Kreuvf: Could you give an example? Does not need to be WRP related.
Buginator: Well, in normal project, you have people working for you, and you have set goals. Like if you are building a house, you got a blueprint, and everyone follows that, and has specific task to do. If you don’t follow the plan, then you better have a good excuse, or you will get fired/sued or whatever.

In an open source project, people do what they want, and you can’t really force anyone to do what they don’t want. (Well, I take that back, you can force them, but I highly doubt they will stick around much longer. It doesn’t pay to be a jerk about how/what people can contribute, at least not without some hurt feelings involved. That being said, it also isn’t wise to allow just any code/gfx/whatever to be integrated into the project without at least some testing/discussion. It is a fine line between keeping everyone happy, or pissing them off.)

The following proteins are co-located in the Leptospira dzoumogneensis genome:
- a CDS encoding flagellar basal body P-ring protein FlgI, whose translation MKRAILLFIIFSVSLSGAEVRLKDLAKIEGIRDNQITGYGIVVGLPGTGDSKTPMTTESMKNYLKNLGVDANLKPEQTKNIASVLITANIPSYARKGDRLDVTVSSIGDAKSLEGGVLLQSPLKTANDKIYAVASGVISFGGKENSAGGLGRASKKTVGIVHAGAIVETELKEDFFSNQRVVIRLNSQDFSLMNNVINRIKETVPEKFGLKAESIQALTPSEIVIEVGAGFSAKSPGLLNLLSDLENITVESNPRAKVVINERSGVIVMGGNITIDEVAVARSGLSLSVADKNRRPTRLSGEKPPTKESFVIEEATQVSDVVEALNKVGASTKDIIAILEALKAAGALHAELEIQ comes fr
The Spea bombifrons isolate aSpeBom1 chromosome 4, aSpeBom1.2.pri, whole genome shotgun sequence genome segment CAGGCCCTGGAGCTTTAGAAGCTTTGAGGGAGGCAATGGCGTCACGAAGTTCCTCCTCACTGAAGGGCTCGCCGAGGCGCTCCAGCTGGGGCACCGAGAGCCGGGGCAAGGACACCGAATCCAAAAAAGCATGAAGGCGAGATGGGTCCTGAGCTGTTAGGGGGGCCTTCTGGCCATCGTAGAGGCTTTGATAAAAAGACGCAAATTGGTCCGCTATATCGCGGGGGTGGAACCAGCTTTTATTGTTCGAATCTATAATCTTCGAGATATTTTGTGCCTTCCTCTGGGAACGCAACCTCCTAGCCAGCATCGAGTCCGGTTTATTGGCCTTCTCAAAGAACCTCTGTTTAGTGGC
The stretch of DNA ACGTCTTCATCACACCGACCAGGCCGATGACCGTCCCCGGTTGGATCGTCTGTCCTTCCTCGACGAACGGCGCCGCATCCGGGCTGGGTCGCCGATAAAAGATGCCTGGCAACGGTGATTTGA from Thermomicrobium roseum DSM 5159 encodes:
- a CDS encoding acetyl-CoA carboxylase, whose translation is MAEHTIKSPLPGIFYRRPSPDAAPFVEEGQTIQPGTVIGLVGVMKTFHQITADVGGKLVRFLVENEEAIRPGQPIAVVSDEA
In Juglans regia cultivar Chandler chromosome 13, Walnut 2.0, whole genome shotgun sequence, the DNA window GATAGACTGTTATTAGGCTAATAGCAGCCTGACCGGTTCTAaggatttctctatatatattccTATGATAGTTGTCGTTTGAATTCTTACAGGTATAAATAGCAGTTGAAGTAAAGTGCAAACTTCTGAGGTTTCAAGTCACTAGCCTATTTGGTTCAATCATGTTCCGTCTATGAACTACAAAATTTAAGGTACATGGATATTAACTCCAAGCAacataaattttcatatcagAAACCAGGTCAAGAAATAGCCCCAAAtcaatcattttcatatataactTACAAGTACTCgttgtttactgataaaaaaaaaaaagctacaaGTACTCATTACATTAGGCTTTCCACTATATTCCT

There is still a kind of a blueprint, (everyone has the same goal, to make the game better) but then you got people that keep adding/removing and even changing stuff that was just done. Sometimes this works out great, other times, it don’t, and usually, the developers don’t have time to test every nuance of the change, which just leads to another bug. Yeah, this is vastly over simplified, but oh well.

Kreuvf: So the driving force ‚money‘ is missing, right?
Buginator: Not really money, it is more of an attitude I think. It mainly depends on the person involved, and their motivation, and of course, how much time they can dedicate to the project. Kinda hard to juggle everything between real life stuff, and the project(s) they are working on, and people tend to ‚burn out‘ sometimes.

Kreuvf: Okay, that was my last question and I’d like to thank you very much for the interview, Buginator.
Buginator: meh. :) Ok… ok… your welcome.